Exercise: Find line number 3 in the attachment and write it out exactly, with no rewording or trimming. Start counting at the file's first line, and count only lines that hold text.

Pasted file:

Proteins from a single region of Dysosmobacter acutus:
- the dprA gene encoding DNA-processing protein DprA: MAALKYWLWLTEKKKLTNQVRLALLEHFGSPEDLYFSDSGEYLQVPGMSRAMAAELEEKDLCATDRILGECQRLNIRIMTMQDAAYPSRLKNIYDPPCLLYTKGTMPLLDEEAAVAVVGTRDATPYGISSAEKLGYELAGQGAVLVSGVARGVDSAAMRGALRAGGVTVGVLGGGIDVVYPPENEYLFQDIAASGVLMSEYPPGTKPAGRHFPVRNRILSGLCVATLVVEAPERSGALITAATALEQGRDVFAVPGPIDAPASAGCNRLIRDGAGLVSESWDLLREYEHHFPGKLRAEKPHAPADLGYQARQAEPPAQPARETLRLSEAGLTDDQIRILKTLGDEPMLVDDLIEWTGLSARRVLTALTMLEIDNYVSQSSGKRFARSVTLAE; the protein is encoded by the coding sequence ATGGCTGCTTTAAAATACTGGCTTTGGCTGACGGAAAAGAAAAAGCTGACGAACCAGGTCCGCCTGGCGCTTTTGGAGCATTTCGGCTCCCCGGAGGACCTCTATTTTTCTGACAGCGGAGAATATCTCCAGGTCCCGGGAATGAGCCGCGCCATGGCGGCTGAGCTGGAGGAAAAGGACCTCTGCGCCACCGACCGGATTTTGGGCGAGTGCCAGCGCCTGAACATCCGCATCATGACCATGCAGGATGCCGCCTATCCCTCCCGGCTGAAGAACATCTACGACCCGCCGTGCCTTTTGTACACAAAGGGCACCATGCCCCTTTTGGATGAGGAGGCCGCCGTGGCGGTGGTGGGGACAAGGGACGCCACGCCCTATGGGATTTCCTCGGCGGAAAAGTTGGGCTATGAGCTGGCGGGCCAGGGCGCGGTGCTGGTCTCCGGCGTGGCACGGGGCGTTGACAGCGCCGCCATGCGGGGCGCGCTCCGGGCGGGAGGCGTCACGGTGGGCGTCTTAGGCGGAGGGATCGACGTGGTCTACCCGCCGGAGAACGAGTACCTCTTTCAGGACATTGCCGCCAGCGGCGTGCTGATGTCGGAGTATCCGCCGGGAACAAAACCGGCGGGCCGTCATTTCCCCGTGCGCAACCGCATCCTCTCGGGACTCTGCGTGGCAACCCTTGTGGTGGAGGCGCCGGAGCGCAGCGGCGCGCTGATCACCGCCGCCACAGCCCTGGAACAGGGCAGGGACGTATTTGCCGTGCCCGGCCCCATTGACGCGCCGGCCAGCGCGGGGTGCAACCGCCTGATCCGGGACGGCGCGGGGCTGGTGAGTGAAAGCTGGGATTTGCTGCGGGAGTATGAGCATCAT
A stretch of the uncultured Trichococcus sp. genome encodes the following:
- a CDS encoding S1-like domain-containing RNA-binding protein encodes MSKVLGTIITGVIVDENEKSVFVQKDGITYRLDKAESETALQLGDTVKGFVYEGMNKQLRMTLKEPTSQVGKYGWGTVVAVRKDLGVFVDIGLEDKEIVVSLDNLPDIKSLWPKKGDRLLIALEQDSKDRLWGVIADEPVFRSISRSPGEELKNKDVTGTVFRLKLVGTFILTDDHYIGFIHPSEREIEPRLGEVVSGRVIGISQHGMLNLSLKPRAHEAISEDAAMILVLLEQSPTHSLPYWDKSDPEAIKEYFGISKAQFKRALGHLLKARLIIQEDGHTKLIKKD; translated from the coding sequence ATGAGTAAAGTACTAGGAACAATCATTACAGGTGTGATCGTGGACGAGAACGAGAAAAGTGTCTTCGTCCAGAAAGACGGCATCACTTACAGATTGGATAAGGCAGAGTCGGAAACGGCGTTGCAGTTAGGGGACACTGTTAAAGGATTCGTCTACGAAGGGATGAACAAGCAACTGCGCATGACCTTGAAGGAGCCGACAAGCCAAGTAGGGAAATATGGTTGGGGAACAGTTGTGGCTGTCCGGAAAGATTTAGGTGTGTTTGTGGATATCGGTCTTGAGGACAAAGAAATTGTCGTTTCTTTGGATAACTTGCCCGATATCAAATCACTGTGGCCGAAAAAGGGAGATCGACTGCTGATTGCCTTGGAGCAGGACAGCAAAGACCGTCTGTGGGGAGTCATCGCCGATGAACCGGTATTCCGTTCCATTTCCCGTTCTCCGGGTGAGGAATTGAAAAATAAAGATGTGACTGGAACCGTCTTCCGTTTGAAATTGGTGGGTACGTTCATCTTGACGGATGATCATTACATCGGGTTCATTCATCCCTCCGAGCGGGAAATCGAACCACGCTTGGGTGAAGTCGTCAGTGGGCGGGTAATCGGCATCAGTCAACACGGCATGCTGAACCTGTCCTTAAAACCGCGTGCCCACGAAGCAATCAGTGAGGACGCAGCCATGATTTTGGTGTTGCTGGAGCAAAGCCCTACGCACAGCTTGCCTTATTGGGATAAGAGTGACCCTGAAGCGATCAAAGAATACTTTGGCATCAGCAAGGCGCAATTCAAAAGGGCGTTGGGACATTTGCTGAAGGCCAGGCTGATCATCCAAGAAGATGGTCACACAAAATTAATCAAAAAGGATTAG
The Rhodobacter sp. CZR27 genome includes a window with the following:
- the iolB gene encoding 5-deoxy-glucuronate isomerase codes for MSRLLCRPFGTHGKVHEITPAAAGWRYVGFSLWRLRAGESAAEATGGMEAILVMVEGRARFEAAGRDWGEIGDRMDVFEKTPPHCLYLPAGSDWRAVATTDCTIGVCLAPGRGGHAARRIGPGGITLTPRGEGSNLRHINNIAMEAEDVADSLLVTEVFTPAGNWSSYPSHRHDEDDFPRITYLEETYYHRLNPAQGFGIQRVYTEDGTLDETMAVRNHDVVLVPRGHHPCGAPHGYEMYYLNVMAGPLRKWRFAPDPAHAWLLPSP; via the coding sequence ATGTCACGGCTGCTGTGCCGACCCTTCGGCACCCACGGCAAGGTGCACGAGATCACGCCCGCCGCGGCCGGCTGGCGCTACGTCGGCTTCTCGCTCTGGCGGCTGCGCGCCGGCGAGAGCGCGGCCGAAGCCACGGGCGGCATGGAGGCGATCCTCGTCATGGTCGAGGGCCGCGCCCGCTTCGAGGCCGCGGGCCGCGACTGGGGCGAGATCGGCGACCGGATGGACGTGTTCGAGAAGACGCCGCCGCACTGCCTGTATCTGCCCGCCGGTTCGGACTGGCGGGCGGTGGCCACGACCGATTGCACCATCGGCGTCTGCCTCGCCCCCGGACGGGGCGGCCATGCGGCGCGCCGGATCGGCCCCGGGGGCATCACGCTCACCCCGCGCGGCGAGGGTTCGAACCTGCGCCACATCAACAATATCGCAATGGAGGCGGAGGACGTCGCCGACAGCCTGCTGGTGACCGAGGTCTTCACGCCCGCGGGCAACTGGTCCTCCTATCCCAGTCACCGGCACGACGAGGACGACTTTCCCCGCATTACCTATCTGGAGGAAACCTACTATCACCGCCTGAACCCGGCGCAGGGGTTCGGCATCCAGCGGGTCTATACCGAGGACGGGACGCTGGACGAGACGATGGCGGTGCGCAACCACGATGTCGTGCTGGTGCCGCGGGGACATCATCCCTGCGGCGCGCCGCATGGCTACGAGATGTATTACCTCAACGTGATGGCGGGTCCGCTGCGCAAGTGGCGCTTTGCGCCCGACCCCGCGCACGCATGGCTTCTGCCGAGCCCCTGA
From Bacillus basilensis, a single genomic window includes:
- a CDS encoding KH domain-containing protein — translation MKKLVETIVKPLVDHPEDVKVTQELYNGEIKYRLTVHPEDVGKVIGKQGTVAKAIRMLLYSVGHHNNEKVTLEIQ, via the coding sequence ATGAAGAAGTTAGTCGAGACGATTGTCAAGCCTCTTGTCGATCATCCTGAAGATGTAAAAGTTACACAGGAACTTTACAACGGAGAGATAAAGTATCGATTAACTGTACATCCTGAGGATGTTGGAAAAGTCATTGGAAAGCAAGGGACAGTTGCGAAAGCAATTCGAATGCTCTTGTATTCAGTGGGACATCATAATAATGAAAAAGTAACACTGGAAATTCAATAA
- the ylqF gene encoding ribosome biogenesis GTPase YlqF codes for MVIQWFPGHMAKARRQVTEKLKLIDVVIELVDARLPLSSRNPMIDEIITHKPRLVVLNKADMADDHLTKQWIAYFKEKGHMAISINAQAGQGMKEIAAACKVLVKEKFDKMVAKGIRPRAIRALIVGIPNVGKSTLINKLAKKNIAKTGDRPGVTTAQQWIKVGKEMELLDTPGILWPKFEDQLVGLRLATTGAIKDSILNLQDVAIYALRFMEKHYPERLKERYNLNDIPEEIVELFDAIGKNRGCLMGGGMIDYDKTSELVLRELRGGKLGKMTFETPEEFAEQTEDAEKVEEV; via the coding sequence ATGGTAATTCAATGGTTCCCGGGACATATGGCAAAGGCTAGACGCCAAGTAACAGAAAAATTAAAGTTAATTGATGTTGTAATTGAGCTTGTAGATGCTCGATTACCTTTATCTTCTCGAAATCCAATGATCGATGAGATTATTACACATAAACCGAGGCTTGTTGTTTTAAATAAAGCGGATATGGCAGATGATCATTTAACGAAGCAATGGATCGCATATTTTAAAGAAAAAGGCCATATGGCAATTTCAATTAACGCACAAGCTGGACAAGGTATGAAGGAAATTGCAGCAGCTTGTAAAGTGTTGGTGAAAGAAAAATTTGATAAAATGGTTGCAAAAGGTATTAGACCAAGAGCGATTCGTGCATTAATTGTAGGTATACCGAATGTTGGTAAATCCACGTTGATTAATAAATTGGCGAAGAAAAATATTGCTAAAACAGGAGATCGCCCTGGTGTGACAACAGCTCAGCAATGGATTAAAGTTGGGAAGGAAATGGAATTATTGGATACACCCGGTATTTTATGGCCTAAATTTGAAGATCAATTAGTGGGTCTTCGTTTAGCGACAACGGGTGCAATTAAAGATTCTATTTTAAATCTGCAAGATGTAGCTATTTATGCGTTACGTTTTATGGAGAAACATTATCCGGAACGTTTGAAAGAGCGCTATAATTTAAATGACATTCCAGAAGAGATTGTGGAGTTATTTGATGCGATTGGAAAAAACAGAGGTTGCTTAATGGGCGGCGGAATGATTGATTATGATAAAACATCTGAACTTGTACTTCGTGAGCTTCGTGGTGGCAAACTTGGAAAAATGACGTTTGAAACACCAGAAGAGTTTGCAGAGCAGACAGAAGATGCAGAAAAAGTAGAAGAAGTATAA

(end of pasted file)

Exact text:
A stretch of the uncultured Trichococcus sp. genome encodes the following: